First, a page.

think of it this way, if your bloodline has great spells you can pick them as a spell known on the first level you'd gain spells of that level because two levels later when you'd get it as a bloodline spell just switch it out for something else because it's an even numbered level!

edit for an example: picture this, you're a Celestial sorcerer who doesn't wan't to wait till level 7 to get magic circle against...

Arcane is definitely THE sorcerer bloodline. It is the only bloodline in core to carry over THE ONLY sorcerer class feature from the OGL. Arcane is definitely the default and the developers should have balanced the others around it.


Irontruth wrote:
Tormsskull wrote:
Irontruth wrote:
Roleplaying means taking on the role of your character, which includes any and all decisions you make when you put yourself in the character's shoes, which includes things like combat, selecting feats and dialogue.

Based on that definition, almost all games would be role playing games. Is Pac Man a role playing game because I'm playing the role of Pac Man and making decisions on what he does? Is Mario Brothers a role playing game because I'm playing the role of Mario and deciding which enemies to jump on, and which ones to shoot fireballs at?

If that is how you're using the term, then "role playing" loses its meaning.

I was really hoping we could get past ridiculous hyperbole. Guess not.

If your definition includes what you consider to be hyperbolically opposed to the meaning, then you should come up with a better definition.


Malag wrote:

@Snowblind

It doesn't work like that in the long run. I personally think that it's lame to min-max bad guys in the same way as PCs in order to reach DC 42 Mass Charm Monster or other spell, but my opinions completely aside, it's ineffective due to time spent in building such opponents. While it might be okay to build it once or twice, stating these NPCs/monsters in order to make them viable becomes a chore.

Which is why you build alot of encounters by fiat.

You can min max a couple of options and then take the resulting numbers and plug them in where you need them.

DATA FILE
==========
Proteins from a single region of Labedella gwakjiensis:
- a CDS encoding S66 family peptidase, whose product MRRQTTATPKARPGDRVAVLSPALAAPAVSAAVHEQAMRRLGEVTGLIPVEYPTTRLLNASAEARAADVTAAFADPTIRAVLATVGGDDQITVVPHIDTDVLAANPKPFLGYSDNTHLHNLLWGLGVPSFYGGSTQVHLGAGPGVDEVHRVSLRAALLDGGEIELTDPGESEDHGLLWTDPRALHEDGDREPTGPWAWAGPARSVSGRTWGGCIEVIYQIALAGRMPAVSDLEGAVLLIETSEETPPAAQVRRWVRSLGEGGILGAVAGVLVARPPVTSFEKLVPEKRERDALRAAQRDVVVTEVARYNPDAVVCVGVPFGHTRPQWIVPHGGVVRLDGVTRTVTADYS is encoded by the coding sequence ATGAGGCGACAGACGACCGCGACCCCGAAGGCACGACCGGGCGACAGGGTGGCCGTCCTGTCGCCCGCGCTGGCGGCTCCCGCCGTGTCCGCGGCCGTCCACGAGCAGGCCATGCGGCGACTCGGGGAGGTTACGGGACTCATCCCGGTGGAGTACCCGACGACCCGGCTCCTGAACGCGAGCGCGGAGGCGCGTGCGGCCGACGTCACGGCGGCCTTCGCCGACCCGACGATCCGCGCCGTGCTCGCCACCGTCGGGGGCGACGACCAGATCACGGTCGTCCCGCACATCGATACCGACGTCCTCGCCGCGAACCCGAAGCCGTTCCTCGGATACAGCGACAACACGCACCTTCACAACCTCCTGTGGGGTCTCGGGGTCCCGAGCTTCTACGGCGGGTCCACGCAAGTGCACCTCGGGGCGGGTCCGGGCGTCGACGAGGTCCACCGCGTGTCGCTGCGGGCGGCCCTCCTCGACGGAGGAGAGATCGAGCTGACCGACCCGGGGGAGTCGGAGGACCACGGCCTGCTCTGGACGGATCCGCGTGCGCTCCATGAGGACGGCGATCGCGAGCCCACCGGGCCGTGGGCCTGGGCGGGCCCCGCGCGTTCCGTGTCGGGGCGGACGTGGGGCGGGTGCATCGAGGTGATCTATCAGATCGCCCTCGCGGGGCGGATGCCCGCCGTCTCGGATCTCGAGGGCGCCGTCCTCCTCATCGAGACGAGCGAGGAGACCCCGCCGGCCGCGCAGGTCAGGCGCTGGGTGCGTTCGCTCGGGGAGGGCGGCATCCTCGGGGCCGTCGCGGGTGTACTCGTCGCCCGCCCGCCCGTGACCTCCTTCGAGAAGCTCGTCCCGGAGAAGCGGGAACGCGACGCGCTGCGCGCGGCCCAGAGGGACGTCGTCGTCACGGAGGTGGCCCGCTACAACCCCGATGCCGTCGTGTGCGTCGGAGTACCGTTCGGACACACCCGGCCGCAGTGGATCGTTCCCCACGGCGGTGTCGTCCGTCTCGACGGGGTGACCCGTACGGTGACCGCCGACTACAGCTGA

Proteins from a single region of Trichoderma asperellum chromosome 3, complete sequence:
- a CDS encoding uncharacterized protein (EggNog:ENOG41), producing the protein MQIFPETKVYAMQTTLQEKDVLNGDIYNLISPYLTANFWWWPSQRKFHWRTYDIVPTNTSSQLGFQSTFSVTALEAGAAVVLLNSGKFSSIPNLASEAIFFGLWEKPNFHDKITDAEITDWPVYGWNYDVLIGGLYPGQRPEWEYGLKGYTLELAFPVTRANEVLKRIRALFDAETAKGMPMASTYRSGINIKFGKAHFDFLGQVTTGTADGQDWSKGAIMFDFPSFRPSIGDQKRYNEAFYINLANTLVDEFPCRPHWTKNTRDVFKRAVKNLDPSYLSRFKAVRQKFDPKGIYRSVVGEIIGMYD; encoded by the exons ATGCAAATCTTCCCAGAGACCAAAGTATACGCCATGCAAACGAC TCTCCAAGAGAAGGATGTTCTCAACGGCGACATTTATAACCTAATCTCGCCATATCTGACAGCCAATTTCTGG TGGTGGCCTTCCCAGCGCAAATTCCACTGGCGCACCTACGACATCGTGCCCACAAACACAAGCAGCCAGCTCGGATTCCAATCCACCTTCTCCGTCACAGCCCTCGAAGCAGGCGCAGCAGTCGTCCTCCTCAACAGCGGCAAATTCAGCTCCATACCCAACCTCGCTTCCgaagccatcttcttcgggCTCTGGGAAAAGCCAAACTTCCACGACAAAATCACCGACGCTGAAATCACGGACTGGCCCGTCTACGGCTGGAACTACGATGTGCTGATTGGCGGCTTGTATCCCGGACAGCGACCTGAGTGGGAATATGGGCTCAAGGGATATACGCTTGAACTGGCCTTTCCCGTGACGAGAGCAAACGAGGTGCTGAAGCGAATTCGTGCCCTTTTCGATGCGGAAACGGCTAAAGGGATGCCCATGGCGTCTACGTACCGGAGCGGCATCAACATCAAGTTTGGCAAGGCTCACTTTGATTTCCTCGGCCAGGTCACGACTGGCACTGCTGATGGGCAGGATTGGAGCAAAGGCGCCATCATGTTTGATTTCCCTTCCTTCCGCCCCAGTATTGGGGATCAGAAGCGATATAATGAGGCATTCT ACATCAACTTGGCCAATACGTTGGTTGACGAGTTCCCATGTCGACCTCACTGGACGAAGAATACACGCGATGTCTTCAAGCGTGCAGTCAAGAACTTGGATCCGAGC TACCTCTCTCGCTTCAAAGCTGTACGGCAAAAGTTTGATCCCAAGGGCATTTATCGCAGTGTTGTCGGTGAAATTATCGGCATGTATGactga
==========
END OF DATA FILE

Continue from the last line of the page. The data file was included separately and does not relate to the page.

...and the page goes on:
I dont have to build a diviner VMC kitsune arcane sorcerer (blah blah blah) everytime, all I need to know is that for an attack spell that a caster specializes in I will set the DC around 40.

That is one of the best parts of being a DM and not a developer. I dont have to show anyone HOW I came to a build, I just need the stat block.


Snowblind wrote:
A +13 to will means that you have a 40% chance of getting charmed by a Succubus, or a 45% chance of getting dominated. That is a CR7 creature, and the CR20 bloodrager is seriously threatened by it. The fact that 5 of them (CR12ish) are extremely likely to turn your bloodrager into a level 20 meat puppet by the second round is atrociously bad. Like, unforgivably bad. The bloodrager is a liability. If your PC seriously wants to play like a level 20 character(rather than some low CR monster playing the character for them) they need to be sitting in pass-on-a-2 territory or very close to for minor stuff like that. It isn't even difficult. +5 cloak, luck stone, competence bonus to saves ioun stone, +6 wis bonus from headband is +10, and that costs about 130k, a fraction of level 20 WBL. Bloodrager has +6 will at level 20, so if they didn't dump wis they are sitting at +16. With Mighty Bloodrage that jumps up to +20 when raging. This makes the bloodrager borderline acceptable. Toss on a Cap of the Free Thinker and a +4 inherent wisdom bonus and the bloodrager's saves should be sufficient (not great, but enough to get by so long as they don't run into really nasty stuff). Actually investing feats makes a big difference - Steadfast Personality will boost their saves against mind affecting, and would be really good if the level 20 bloodrager actually put serious resources into improving their spellcasting stat...17 Cha at level 20, really? Did the bloodrager start off at 11 Cha or something?